Calmness, relaxation and Ki are the subjects of this article on Ki Aikido. This is the second in a series written by Sensei Williams in 1990.
If you hold out your arm and allow someone to try and bend it, they will experience great difficulty if you are calm and relaxed. However, if you tense your arm, or suspect that the arm will bend, you reduce your flow of Ki. It will be less difficult to bend the arm for the same amount of force applied. It is important that the tester tests with Ki and not physical strength. The stronger the flow of Ki, the more difficult it will be to bend the arm. In some cases it will be virtually impossible, even though the other person may be much stronger.
It must be emphasized that this and similar tests are designed to test the calmness of the mind and the degree of co-ordination between the mind and body. A body that is not easily moved when tested indicates a calm mind. There are various levels of testing, depending on the degree of proficiency in the use of Ki reached by the person undergoing the test. Someone trying to lift you off the floor will have difficulty if you remain calm. On the other hand, if you expect to be lifted you probably will be. Then you are in fact assisting the person who is doing the lifting. Of course, you do not alter the weight of your body by being calm and relaxed, but the state of your mind controls your degree of stability. An immovable mind means an immovable body, but this is in the sense that you are not moved against your will.
No-one is indestructible as we are all human beings and Ki is not mystic, that’s only for those who wish to think this way. Stupid acts, suggested as a way of testing one’s strength of Ki are not recommended. The real tests of one’s inner strength are those events encountered in our daily life.
CALM AND ACTION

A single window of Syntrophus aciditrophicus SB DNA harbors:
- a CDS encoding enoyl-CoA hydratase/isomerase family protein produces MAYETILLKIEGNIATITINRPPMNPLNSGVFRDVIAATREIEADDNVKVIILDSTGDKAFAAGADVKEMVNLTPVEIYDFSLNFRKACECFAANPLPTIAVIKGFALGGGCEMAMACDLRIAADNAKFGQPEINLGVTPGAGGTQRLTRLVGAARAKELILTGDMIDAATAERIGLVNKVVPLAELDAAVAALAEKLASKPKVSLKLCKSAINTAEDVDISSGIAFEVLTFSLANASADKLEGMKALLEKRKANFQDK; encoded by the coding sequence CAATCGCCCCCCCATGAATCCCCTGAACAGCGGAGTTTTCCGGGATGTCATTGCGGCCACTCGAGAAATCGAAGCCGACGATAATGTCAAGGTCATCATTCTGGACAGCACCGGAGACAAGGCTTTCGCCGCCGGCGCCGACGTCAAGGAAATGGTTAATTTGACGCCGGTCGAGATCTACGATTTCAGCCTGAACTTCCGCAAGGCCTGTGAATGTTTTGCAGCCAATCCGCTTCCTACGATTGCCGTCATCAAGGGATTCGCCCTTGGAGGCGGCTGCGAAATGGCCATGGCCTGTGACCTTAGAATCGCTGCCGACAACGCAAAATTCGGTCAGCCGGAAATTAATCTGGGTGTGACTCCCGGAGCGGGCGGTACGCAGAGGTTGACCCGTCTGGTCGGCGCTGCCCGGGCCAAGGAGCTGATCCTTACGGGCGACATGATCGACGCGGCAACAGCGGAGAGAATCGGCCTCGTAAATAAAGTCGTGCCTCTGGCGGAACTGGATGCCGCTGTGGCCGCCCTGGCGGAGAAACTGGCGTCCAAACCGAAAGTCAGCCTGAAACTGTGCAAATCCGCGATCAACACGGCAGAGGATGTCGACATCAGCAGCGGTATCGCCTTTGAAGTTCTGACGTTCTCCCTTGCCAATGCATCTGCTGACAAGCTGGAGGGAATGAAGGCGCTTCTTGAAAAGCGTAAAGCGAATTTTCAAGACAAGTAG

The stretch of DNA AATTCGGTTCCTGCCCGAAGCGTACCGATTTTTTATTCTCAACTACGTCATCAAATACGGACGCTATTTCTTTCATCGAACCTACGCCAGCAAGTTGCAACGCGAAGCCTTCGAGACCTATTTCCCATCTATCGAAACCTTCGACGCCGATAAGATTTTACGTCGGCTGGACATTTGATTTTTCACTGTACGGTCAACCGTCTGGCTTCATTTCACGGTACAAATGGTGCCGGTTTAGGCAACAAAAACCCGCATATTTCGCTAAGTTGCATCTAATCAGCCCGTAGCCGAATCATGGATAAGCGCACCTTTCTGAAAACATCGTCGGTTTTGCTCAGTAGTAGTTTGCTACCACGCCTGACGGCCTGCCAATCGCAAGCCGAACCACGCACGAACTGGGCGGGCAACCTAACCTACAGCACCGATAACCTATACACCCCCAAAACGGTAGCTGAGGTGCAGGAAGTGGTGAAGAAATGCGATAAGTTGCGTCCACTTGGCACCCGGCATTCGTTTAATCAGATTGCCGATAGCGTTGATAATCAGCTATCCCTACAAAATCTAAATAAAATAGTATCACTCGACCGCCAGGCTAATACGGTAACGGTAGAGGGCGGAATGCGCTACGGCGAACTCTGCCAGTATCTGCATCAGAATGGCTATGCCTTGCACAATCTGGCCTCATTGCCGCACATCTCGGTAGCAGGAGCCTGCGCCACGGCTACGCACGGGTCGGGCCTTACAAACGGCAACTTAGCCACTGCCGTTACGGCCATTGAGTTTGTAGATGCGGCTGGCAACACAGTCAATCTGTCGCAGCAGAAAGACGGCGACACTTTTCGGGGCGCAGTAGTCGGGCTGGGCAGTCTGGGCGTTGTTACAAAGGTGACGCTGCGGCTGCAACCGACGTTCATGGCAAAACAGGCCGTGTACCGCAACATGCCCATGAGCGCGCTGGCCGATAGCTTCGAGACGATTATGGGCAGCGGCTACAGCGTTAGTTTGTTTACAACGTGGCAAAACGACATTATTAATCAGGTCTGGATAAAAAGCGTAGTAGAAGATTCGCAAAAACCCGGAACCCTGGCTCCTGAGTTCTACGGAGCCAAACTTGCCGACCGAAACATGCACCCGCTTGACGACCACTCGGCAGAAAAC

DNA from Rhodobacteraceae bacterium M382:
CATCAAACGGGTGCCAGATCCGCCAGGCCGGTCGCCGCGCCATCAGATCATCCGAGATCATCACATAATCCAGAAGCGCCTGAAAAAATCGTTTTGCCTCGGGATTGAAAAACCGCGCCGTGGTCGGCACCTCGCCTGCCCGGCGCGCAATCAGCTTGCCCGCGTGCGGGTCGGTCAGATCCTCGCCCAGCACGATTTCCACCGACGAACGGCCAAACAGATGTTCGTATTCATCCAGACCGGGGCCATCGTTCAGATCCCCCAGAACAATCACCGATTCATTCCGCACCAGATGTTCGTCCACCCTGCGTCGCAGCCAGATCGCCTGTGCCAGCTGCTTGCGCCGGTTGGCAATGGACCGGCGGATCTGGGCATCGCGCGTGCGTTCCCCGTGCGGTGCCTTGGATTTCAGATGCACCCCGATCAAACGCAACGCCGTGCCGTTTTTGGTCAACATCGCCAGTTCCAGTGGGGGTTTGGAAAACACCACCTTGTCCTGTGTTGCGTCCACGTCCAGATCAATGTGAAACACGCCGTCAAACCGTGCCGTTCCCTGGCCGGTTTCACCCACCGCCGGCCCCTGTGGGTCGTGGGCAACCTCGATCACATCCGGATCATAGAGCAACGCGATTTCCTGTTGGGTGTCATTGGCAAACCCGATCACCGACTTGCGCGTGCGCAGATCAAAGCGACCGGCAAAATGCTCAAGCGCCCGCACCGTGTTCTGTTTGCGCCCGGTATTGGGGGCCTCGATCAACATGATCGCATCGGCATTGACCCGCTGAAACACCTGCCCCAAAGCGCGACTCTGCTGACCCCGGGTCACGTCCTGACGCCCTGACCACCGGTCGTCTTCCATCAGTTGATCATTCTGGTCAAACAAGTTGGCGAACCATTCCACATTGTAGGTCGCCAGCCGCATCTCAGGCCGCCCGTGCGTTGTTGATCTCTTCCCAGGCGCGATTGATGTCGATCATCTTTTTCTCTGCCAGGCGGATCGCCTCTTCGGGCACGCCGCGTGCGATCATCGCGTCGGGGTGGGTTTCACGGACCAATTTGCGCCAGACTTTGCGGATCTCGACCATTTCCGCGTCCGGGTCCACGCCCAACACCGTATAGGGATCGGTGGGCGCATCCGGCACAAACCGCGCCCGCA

It is not difficult to be fairly calm when sitting in your living room, but much of life entails moving about and coming into contact with others. This is when we need to practice living calmness, not dead calmness. We practice dead calmness when we are dead.
A calm mind means precise, smooth control of one’s movements and not rigidity. If you are in an emergency you will be able to move quickly, and think clearly. But if your mind attaches itself to any fear you will not be able to move, and you will suffer the consequences.
Allowing your Ki to flow strongly means concentrating on the task at hand, and not attachment. A child watching television or studying who does not hear his mother’s call is attached rather than concentrating. Attachment is highly undesirable and sometimes dangerous. Tension is attachment, while relaxation and a strong flow of Ki is concentration. Some think, though, that tension is necessary to make adrenalin flow and give people a positive power. This is a stupid and dangerous outlook. Tension in the body makes the blood vessels contract, making it difficult for the impurities to leave the body. This makes us susceptible to many diseases. Relaxation on the other hand is an elixir of life.Sensei Williams